Consumers globally, including those in India and China, consider usernames and passwords cumbersome and are interested in alternatives like biometric technologies to protect personal information on the Internet, a study by consulting firm Accenture today said.
According to the report, respondents from China (92 per cent) and India (84 per cent) are most likely to be open to alternatives like fingerprint recognition and two-step device verification.
More than 78 per cent respondents each in Brazil, Mexico and Sweden and 74 per cent in the US said they are willing to consider security methods other than usernames and passwords.
The report, titled 'Digital Trust in the IoT Era', is based on a survey of 24,000 consumers across 24 countries, including Australia, Canada, China, France, Germany, India, Indonesia, Japan, Poland, the UK and the US.
Though Accenture didn't specify the number of respondents from each country, it said the "sample size in each country was proportional to the online population".
India has the world's second largest online population after China with over 300 million Internet users. The report said 60 per cent of consumers found usernames and passwords cumbersome and more than three-fourths (77 per cent) said they were interested in using alternatives to protect their security on the Internet.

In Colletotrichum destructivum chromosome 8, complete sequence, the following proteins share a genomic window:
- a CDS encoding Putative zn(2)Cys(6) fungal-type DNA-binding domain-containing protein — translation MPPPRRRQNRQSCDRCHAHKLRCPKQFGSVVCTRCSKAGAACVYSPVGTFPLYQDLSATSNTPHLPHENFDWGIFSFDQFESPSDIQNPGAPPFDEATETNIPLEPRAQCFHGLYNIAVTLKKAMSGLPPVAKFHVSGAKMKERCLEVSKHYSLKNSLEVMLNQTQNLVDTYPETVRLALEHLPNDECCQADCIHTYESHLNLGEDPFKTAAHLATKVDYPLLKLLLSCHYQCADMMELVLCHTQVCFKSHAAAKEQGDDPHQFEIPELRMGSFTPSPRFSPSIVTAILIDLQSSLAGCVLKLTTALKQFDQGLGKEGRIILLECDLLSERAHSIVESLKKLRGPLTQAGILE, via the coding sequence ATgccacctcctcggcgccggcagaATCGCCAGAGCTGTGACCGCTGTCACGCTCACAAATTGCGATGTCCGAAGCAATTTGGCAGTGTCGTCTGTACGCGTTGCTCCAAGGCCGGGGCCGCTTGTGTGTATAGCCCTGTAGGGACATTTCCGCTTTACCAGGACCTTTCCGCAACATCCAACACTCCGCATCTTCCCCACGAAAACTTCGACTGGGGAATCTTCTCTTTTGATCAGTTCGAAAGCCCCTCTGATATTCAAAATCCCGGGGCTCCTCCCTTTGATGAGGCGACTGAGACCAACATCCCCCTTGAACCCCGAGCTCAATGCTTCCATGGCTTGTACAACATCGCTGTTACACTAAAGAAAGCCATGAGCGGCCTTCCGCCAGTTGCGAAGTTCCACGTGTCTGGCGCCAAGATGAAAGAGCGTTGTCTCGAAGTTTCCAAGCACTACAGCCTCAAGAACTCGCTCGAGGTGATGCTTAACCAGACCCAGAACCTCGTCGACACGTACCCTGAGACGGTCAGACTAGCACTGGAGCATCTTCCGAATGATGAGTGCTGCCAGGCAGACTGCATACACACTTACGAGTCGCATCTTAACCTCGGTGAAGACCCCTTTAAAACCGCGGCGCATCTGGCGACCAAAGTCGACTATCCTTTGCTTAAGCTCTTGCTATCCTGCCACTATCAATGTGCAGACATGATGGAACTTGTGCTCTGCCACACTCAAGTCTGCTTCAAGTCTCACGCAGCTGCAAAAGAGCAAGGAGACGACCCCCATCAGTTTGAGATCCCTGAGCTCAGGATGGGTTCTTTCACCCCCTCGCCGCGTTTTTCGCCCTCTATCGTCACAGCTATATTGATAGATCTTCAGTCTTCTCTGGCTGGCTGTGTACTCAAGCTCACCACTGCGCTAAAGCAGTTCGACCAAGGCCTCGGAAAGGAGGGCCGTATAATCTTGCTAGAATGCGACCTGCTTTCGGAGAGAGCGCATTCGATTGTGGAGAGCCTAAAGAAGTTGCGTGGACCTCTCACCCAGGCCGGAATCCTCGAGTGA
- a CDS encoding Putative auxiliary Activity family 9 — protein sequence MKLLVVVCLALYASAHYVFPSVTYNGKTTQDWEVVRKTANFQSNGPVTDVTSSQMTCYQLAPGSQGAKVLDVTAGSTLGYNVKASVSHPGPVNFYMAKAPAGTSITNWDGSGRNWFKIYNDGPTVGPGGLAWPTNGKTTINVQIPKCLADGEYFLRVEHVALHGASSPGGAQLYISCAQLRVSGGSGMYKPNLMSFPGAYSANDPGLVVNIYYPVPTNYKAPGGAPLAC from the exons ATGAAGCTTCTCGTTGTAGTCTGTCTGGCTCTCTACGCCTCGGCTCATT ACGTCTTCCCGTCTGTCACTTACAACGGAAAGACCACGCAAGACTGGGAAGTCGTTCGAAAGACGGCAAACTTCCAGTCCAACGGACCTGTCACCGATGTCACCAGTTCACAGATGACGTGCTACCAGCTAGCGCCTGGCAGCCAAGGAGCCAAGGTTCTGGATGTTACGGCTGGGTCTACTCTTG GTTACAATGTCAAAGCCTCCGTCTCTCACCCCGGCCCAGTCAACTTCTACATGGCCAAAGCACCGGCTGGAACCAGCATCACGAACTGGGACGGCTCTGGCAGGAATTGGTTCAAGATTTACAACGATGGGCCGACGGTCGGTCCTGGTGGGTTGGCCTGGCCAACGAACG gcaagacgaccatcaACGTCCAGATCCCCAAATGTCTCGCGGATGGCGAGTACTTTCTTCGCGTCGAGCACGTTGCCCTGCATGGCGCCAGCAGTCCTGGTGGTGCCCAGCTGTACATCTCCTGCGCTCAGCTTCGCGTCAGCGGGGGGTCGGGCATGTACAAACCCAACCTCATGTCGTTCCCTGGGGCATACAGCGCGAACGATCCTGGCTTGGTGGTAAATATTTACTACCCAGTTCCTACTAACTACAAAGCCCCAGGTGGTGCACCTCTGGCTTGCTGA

"The widespread practice of typing usernames and passwords to log on to the Internet might soon become obsolete. Consumers are increasingly frustrated with these traditional methods because they are becoming less reliable for protecting their personal data such as email addresses, mobile phone numbers and purchasing history," Accenture MD Internet and Social business segment Robin Murdoch said.
The report found less than half (46 per cent) respondents saying they are confident in the security of their personal data.
As hackers use more-sophisticated and less-obvious methods, passwords are no longer seen as the definitive answers to the security question, Murdoch said.
"Traditional one-step passwords are now being matched with alternative methods using biometric technologies such as fingerprint recognition and two-step device verification. Within the next few years, we are likely to see many more consumers embracing these and other alternative methods," Murdoch added.
Consumers in emerging countries are slightly more confident in the security of their personal data than those in emerging countries, at 50 per cent and 42 per cent, respectively.
"In developed and emerging countries, consumer wariness about data privacy and digital trust is intensifying as the exploding Internet of Things market generates unprecedented amounts of consumer data on more devices," Murdoch said.